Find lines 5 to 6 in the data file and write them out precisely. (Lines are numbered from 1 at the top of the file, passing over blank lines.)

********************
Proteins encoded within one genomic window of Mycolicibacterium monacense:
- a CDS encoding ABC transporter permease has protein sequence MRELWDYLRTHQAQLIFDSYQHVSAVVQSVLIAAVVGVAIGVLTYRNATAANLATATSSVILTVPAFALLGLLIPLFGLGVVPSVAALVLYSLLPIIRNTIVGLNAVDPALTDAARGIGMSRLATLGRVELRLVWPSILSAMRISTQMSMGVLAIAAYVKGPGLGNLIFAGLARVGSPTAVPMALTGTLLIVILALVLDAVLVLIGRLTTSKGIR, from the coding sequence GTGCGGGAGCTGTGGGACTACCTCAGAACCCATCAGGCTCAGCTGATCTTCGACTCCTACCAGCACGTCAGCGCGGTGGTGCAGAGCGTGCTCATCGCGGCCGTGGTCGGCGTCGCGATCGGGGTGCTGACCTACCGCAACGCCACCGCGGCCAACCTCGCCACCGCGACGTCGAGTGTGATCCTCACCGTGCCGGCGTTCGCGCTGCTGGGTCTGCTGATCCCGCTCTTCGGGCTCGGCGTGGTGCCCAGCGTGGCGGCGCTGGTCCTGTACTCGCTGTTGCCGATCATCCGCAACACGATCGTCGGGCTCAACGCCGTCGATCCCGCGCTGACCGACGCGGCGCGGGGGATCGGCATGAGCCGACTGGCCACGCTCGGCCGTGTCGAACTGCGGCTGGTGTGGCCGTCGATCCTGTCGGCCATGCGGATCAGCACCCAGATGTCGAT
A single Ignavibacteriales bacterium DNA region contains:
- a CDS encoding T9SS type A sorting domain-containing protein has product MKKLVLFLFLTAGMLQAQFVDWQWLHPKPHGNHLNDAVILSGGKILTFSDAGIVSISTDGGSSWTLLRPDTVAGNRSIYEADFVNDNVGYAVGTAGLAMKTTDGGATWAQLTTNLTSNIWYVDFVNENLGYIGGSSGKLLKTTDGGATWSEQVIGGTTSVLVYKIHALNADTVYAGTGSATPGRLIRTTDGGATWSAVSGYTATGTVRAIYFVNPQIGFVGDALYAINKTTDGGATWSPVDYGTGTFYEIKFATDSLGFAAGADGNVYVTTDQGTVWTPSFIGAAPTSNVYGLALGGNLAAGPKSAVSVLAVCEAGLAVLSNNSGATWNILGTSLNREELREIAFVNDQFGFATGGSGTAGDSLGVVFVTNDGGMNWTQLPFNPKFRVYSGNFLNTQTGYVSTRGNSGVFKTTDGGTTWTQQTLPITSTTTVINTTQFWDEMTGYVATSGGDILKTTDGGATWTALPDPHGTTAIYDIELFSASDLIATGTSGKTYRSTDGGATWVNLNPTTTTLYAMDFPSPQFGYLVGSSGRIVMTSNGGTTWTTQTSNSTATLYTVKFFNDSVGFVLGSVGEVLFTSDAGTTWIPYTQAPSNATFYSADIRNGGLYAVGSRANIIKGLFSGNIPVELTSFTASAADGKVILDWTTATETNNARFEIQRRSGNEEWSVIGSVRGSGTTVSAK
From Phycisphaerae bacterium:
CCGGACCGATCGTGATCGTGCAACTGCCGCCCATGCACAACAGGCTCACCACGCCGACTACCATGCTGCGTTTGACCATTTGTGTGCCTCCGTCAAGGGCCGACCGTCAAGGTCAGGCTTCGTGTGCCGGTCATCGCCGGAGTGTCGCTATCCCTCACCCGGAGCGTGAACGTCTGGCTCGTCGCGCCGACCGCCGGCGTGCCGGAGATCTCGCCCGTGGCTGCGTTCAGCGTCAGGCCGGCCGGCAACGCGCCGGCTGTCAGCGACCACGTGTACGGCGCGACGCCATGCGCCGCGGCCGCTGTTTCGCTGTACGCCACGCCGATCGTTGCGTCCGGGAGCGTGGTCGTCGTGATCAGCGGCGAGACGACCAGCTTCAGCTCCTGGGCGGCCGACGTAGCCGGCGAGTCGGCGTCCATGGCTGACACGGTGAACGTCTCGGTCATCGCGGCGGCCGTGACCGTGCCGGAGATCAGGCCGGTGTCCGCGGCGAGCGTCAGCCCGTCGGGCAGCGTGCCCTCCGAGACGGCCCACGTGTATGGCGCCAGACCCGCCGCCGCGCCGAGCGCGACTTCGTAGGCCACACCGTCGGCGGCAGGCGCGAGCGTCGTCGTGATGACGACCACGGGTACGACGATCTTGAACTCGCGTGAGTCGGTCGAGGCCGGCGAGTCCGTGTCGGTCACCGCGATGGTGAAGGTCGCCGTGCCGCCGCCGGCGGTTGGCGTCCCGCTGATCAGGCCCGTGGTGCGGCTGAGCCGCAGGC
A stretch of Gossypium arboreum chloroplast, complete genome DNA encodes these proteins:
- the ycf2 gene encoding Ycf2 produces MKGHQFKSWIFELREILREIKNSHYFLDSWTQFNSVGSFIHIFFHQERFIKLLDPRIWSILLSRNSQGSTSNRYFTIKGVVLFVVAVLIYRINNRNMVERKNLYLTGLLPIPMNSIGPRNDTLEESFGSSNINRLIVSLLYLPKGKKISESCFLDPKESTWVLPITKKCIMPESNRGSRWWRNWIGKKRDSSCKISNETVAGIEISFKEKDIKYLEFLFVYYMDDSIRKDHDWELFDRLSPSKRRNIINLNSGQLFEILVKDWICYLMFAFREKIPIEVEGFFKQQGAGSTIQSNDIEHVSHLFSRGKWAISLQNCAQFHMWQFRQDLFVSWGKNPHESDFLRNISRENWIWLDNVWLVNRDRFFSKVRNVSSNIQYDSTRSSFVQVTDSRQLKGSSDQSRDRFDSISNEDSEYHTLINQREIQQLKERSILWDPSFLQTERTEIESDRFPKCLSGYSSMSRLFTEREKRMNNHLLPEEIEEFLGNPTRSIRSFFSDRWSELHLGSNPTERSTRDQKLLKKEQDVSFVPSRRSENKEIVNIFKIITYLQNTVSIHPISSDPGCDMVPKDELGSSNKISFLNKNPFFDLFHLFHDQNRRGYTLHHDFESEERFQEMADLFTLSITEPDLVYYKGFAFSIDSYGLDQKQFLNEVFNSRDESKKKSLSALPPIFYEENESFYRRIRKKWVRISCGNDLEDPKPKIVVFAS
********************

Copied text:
From Phycisphaerae bacterium:
CCGGACCGATCGTGATCGTGCAACTGCCGCCCATGCACAACAGGCTCACCACGCCGACTACCATGCTGCGTTTGACCATTTGTGTGCCTCCGTCAAGGGCCGACCGTCAAGGTCAGGCTTCGTGTGCCGGTCATCGCCGGAGTGTCGCTATCCCTCACCCGGAGCGTGAACGTCTGGCTCGTCGCGCCGACCGCCGGCGTGCCGGAGATCTCGCCCGTGGCTGCGTTCAGCGTCAGGCCGGCCGGCAACGCGCCGGCTGTCAGCGACCACGTGTACGGCGCGACGCCATGCGCCGCGGCCGCTGTTTCGCTGTACGCCACGCCGATCGTTGCGTCCGGGAGCGTGGTCGTCGTGATCAGCGGCGAGACGACCAGCTTCAGCTCCTGGGCGGCCGACGTAGCCGGCGAGTCGGCGTCCATGGCTGACACGGTGAACGTCTCGGTCATCGCGGCGGCCGTGACCGTGCCGGAGATCAGGCCGGTGTCCGCGGCGAGCGTCAGCCCGTCGGGCAGCGTGCCCTCCGAGACGGCCCACGTGTATGGCGCCAGACCCGCCGCCGCGCCGAGCGCGACTTCGTAGGCCACACCGTCGGCGGCAGGCGCGAGCGTCGTCGTGATGACGACCACGGGTACGACGATCTTGAACTCGCGTGAGTCGGTCGAGGCCGGCGAGTCCGTGTCGGTCACCGCGATGGTGAAGGTCGCCGTGCCGCCGCCGGCGGTTGGCGTCCCGCTGATCAGGCCCGTGGTGCGGCTGAGCCGCAGGC